Day and night the men roll up outside the Correntao supermarket, a roaming army of impoverished workers, searching for a better future and for work. Any work.
Wearing rubber flip-flops, ragged T-shirts and carrying their possessions under their arms in plastic bags, they gather at the meeting point on the outskirts of Maraba, a gritty Amazon city, at Kilometer Six of the Trans-Amazonian highway and wait.
Some are picked up almost immediately and transported to remote jungle camps and farms where they are often forced to work by cattle ranchers and illegal loggers in dangerous and squalid conditions for little or no pay.
Others string hammocks up around the local bus station, waiting for a possible employer to arrive. The rest pile into dozens of tatty boarding houses, known in the Amazon as “pioneer hotels,” where they await recruitment.
“They are adventurers,” said farmhand Jose da Costa, 49, as he sits outside one of the many pioneer hotels at Kilometer Six, or “Six” as locals call the area. “They come from all over [Brazil] — all of them looking for work. People say, ‘If you are looking for a job go and look for a farmer at Six.”
While some pioneer hotels are legitimate flop houses, human-rights activists believe many are effectively slave houses; places where impoverished workers are exploited by unscrupulous hotel owners and middlemen known as gatos, or cats, who force them to work until they have off paid their debts for food and housing.
Last year the Brazilian government’s anti-slavery taskforce freed 4,634 workers from “slave-like conditions,” about 600 of them here in the often-lawless Amazon state of Para. Officials believe many of the men began their life in slavery in such hotels — cramped, mosquito-ridden dens that can be found in most corners of the Amazon. The government calls such places pontos de compra, or “buying points.”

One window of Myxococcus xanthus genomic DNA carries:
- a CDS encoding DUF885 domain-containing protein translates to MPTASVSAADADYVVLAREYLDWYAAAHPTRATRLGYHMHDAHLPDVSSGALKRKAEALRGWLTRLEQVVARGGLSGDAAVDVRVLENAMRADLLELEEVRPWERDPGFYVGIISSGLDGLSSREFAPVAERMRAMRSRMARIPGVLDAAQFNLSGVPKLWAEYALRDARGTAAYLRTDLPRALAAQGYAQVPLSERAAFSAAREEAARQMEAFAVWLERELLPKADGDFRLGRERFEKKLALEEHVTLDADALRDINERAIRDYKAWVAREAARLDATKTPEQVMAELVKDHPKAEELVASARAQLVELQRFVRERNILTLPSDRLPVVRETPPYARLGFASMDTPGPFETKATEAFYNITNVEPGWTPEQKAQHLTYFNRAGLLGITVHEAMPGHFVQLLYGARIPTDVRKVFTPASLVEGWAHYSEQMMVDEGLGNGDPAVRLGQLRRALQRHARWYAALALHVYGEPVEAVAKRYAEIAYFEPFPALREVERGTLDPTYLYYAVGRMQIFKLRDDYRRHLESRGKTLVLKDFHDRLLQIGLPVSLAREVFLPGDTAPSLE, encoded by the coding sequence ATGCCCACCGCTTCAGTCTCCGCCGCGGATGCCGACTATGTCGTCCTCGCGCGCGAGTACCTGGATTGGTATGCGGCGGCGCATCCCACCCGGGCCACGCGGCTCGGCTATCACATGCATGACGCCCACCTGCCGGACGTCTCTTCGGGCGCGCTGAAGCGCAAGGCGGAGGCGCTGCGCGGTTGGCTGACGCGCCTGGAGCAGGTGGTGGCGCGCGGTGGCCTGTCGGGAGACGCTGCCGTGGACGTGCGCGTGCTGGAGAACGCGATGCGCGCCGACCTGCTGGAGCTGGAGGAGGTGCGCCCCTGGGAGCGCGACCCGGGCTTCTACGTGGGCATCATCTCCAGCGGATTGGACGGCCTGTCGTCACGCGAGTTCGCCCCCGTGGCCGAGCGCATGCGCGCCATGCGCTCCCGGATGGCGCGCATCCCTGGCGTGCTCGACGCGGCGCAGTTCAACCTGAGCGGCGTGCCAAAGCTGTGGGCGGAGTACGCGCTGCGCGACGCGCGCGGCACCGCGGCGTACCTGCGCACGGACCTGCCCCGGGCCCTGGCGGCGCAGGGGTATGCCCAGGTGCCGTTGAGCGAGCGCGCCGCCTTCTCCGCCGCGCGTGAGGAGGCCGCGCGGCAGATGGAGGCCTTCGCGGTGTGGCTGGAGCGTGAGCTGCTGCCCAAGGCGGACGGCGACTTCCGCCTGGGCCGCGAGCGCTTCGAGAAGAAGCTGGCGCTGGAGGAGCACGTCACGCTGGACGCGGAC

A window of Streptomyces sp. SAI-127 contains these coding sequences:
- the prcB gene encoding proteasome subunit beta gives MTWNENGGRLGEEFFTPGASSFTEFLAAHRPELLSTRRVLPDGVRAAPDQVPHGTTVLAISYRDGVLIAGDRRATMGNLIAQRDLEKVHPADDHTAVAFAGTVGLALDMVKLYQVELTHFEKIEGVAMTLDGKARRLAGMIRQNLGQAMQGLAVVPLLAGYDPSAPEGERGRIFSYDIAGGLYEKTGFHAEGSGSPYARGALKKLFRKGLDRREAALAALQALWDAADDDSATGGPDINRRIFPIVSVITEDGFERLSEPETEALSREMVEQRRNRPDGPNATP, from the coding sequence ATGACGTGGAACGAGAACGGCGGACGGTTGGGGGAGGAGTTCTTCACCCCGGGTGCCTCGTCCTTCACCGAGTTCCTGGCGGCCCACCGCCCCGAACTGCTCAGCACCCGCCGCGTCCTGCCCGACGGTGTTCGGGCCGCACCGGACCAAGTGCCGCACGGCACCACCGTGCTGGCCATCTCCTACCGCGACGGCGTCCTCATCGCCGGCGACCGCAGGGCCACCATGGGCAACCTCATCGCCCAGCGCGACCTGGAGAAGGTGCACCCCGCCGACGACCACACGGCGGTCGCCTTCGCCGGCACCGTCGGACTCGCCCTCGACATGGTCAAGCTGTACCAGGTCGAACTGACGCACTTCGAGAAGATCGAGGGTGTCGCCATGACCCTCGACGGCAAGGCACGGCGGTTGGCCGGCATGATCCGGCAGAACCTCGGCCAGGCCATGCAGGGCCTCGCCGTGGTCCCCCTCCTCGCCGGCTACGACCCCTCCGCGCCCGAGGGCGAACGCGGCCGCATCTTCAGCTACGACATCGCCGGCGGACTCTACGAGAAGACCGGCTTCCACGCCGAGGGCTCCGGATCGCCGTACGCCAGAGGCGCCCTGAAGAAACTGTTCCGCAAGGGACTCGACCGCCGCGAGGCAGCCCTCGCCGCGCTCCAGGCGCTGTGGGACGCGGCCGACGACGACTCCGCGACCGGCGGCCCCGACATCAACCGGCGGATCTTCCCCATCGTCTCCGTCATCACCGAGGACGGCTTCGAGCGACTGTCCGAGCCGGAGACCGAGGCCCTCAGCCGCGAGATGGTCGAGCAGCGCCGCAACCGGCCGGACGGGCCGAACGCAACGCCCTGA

“People say, ‘Go there because you’ll find a job,’” Claudio Secchin, a work ministry labor inspector, said during a recent anti-slavery operation in Maraba. “They put themselves up in these guesthouses and people take advantage of their fragility and trick them [into going] to the farms where they find a hostile environment of abandon and exploitation.”
In recent years, Brazil’s government has made efforts to stamp out modern-day slavery, sending teams of inspectors on regular missions to the Amazon accompanied by rifle-toting federal police officers.
Secchin said progress was being made: The raids were helping the government gradually claw back control of a region that had become a place of “virtual anarchy.”
But the practice of debt slavery continues across the Amazon and Brazil’s mid-west. Activists say there could be as many as 40,000 workers living in slave-like conditions across the country and hundreds of pioneer hotels continue to operate.
In 2007, the owner of one pioneer hotel in the Amazon town of Paragominas was charged with involvement in a slavery network, but activists say few such cases are ever heard.
“[These workers] go anywhere they hear there might be a chance of work to support their families,” said Jose Batista, a Maraba-based anti-slavery campaigner from the Pastoral Land Commission of Brazil’s Catholic Church. “They are people who arrive thinking there is work for everyone, drawn by the propaganda. But they arrive, can’t find work and don’t have anywhere to go and they end up staying in the hotels waiting for someone to hire them.”